Written by Chris Dalrymple, DC   
Sunday, September 06, 2015 08:02 AM

D. D. Palmer teaches 4 chiropractic students. 

B. J. Palmer graduates chiropractic school at age 20. 

D. D. decides to go to the Pacific Coast moving all furnishings from the 21 room Ryan Block Sanitarium to Portland, Oregon.

Willard Carver, sick with typhoid fever, goes to Davenport for D. D. to treat him, but with D. D. having moved to Portland, B. J. assumes the case and treats him for several weeks.

Willard Carver’s “Uncle Howard Nutting” came to B. J.’s rescue refurbishing the Ryan Block Sanitarium.  B. J. took over the business, practice, sanitarium and school and  and "many debts” left behind by D.D. Palmer.

Practical air conditioner designed by Willis Carrier in 1902
The Wright brothers of Ohio, United States create the 1902 version of the Wright Glider.

April 2, 1902 — Electric Theatre, the first movie theater in the United States, opens in Los Angeles.

The chiropractic course in Davenport cost $500 (a sum which approximated the tuition at the best medical schools). Oakley G. Smith, an 1899 graduate of the Palmer school and subsequently the founder of the rival profession of naprapathy, recalled his chiropractic training as barely an apprenticeship. Historian Russell Gibbons also describes the rudimentary character of early chiropractic education. However, to place this in context, many medical schools in America in that day and age were also rather primitive, and most would be condemned by Abraham Flexner, PhD, in his historic report to the Carnegie Foundation on medical education in the United States and Canada.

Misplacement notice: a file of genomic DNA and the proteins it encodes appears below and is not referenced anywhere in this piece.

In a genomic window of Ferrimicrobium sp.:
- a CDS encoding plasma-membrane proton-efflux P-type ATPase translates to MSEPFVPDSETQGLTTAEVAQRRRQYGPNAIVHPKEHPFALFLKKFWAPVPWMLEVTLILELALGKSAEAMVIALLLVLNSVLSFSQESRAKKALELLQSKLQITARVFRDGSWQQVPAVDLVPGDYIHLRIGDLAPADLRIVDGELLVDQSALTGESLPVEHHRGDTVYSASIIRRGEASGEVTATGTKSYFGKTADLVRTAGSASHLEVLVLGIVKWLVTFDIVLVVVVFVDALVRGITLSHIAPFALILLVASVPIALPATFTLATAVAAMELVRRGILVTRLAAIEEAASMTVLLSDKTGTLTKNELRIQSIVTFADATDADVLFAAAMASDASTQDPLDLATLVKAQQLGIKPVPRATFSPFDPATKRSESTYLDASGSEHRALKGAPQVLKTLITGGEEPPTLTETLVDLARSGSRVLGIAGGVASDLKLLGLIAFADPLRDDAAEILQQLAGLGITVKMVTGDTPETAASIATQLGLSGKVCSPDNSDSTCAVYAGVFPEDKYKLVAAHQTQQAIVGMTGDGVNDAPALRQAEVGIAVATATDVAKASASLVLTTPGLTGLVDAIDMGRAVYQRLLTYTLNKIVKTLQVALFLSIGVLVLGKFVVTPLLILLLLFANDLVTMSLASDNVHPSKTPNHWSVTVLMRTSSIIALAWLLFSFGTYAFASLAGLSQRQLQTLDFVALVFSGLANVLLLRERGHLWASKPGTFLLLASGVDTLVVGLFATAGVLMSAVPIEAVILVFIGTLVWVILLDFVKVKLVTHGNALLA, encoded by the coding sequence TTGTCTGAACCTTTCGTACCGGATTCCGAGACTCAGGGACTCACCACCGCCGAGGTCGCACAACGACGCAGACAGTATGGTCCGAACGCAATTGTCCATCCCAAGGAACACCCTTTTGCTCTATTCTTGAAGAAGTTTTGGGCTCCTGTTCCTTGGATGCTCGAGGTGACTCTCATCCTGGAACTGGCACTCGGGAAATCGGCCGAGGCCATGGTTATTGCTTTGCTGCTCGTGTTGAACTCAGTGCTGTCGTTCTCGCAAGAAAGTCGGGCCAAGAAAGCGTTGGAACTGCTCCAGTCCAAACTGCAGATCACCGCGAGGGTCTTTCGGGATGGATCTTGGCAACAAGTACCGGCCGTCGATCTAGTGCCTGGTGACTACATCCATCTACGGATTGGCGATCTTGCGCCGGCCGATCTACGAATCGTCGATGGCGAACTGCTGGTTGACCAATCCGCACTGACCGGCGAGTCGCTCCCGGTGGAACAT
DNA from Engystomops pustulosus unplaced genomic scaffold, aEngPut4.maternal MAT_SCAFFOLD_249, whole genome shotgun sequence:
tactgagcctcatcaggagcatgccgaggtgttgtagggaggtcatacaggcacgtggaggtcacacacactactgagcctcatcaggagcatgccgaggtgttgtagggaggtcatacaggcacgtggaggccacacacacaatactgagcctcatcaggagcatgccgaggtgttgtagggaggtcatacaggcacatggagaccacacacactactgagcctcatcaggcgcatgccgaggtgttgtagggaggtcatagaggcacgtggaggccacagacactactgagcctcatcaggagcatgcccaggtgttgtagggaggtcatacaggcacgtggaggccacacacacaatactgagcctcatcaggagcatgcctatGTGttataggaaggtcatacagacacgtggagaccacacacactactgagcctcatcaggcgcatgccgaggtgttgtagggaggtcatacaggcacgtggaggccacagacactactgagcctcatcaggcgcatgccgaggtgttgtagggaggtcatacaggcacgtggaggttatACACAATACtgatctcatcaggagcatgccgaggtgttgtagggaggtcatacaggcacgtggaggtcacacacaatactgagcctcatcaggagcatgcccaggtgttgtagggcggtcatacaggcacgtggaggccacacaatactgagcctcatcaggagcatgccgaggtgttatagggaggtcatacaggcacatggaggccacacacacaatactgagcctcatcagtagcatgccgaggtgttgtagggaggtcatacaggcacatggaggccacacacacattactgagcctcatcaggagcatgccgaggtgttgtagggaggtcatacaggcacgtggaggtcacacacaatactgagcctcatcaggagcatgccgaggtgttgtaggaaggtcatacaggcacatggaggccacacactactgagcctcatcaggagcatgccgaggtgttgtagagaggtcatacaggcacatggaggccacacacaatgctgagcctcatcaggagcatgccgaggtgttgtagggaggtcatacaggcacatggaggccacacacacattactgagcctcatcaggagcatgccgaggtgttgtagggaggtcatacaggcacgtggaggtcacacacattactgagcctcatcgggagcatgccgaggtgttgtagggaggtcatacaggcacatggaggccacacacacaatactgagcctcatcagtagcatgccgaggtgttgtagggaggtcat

A young man from Chicago, H.H. Reiring paid his $500 tuition in March 1900, and soon began to brand Palmer a fraud. Old Dad Chiro ordered him off of school property, and when Reiring refused to leave unless his tuition was refunded, Palmer called the police. Although Reiring was arrested, Palmer failed to file a written complaint, and thereby left himself open to "a liability for a suit for false arrest." Historian Vern Gielow indicates that Reiring sued Palmer for misrepresenting the content of his educational offering.  Reiring's lawsuit was dismissed on 15 January 1901, but the threat of prosecution and civil suits apparently hung over the father of chiropractic.

In June of 1902, D.D. relocated to Southern California, ostensibly to locate and help his friend and former pupil, Thomas H. Storey, DC, who was suffering from a mental disorder. But the real reasons for his departure probably had more to do with his legal and financial difficulties in Iowa. And soon he would run into legal difficulties in California. 

Left in charge of the debt-ridden Palmer School & Infirmary was young Bartlett Joshua Palmer, son of the founder, who had earned his chiropractic diploma from his father only a few months earlier. The young Dr. Palmer (not yet 21 years of age) grasped the reins as "manager" of his absent father's facility, garnered a loan for the business, and in the next few years returned the institution to profitability.

In 1902 the onset of disagreements over scope of practice ("mixing") and the earliest competition among schools of chiropractic come into view.

Source:  The Official History of Chiropractic in Texas, by Dr. Walter R. Rhodes; 1978;  Texas Chiropractic Association, Austin, TX 78701